Protecting yourself from infections
When you have lupus, you are at increased risk for all kinds of infections. There are two main reasons for this higher risk: lupus disease and treatments.
First, lupus itself can make infections occur more often. Lupus affects the immune system, which can sometimes limit the body’s ability to fight bacteria, viruses and other microbes that can cause illness.
This is because lupus can cause hyperactivity of certain immune cells. This creates antibodies that attack the immune system.
Second, people with lupus often take immunosuppressive medicines to control their overactive immune system. These drugs can limit the ability of your body’s immune system to respond, and can leave you more open to infectious agents.
The most common infections in people with lupus involve the respiratory system (lungs and airways), the skin, and the urinary tract. People with lupus are also at high risk for developing Candidiasis, sometimes called thrush or yeast infection, and shingles (the same viral infection as chicken pox). People on immunosuppressive medicines are also at higher risk of COVID-19 infection.
Overall, infections tend to last longer and bacterial infections may require a longer period of treatment with antibiotics. Sulfa antibiotics, a class of drugs commonly used to treat infections, should be used very carefully in people with lupus. These drugs can increase sensitivity to light and skin rashes, and can lower white blood cell counts.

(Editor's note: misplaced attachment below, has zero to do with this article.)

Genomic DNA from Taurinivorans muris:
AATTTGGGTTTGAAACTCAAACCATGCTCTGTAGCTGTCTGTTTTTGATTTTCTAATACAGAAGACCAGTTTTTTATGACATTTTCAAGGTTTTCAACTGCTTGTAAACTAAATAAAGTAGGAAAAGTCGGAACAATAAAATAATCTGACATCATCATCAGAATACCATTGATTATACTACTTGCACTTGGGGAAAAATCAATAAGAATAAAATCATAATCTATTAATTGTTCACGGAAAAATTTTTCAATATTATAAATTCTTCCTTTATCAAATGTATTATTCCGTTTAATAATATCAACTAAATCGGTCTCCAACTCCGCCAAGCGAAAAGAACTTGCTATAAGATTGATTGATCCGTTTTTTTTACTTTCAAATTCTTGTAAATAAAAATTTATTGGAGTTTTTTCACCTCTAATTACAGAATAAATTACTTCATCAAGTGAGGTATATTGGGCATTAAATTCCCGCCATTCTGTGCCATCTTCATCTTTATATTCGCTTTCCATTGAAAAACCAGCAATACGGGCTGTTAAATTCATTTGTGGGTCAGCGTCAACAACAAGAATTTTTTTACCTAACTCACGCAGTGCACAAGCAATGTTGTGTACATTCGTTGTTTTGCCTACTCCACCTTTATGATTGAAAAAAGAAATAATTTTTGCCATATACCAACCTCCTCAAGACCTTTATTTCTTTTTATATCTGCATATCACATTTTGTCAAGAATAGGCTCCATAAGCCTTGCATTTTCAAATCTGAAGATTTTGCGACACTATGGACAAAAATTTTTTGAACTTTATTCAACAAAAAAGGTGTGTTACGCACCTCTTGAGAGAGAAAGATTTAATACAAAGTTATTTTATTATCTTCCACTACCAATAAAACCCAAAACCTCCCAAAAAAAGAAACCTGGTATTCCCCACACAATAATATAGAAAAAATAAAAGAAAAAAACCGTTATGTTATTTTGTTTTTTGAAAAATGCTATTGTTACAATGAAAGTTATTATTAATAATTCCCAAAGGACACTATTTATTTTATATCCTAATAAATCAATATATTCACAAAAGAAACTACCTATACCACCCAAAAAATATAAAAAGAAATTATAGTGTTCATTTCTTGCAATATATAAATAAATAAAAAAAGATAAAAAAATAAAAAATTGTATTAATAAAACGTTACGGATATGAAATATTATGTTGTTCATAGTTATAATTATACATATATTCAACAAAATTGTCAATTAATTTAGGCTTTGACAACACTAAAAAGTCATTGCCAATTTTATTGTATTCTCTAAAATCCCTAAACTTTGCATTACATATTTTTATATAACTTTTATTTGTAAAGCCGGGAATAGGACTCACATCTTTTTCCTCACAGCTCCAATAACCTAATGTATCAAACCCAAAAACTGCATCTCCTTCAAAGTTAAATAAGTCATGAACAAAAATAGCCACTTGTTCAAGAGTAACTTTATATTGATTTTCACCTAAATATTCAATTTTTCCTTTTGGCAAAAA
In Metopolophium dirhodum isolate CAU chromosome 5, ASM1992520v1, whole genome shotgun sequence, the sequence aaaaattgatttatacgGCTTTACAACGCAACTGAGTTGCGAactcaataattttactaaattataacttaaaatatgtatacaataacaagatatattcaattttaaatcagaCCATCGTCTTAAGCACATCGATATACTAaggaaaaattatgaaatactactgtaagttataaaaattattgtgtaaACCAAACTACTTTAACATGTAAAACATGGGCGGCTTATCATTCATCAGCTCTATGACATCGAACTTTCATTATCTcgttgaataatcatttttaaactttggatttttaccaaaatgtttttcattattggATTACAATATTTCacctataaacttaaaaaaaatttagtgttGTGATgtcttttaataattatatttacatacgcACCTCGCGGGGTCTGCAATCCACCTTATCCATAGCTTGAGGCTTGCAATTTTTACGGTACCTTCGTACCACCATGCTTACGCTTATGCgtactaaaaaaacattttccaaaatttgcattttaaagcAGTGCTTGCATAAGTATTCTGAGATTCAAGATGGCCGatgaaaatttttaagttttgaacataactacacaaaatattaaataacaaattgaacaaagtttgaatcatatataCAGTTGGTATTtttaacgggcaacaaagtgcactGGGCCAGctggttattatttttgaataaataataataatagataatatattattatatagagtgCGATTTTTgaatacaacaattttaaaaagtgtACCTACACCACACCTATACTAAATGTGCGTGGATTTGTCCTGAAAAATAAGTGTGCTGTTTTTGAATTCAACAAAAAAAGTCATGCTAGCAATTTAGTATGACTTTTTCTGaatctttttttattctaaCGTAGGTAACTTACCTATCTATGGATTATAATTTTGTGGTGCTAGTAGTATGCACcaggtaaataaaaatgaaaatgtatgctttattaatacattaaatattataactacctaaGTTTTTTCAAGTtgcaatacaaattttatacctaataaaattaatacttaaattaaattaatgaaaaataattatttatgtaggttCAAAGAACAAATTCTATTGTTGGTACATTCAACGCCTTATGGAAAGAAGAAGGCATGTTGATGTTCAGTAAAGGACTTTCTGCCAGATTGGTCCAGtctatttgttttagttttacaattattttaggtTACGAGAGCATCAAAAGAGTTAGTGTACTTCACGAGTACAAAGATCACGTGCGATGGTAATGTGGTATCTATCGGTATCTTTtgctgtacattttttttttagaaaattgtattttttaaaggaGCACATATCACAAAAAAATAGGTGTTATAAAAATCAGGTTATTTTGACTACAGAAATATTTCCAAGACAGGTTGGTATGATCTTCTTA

Tips to Stay Healthy
If you have lupus, it’s important that you stay up-to-date with your flu shot and other vaccines. Vaccines help increase antibodies that fight infectious germs that may enter your body.
You should do your best to avoid anyone who appears sick and wash your hands often. It may be necessary to wear a mask in crowded public places.
What to do if you get ill
Sometimes what appears to be an infection -- with fever and inflammation -- may be a lupus flare. A lupus flare, or flare up, is when your lupus symptoms worsen and cause you to feel ill.
If you have a fever of 100 degrees Fahrenheit (F), or 37 degrees Celsius, or higher, you should contact your doctor right away. A fever can be a warning sign of a lupus flare or an underlying infection. A fever can be serious if you are taking corticosteroids, potent immunosuppression or chemotherapy drugs.
For serious infections, your doctor may pause your immunosuppressive medicines. Also be sure to tell your doctor if you have any upcoming medical procedures, including dental work.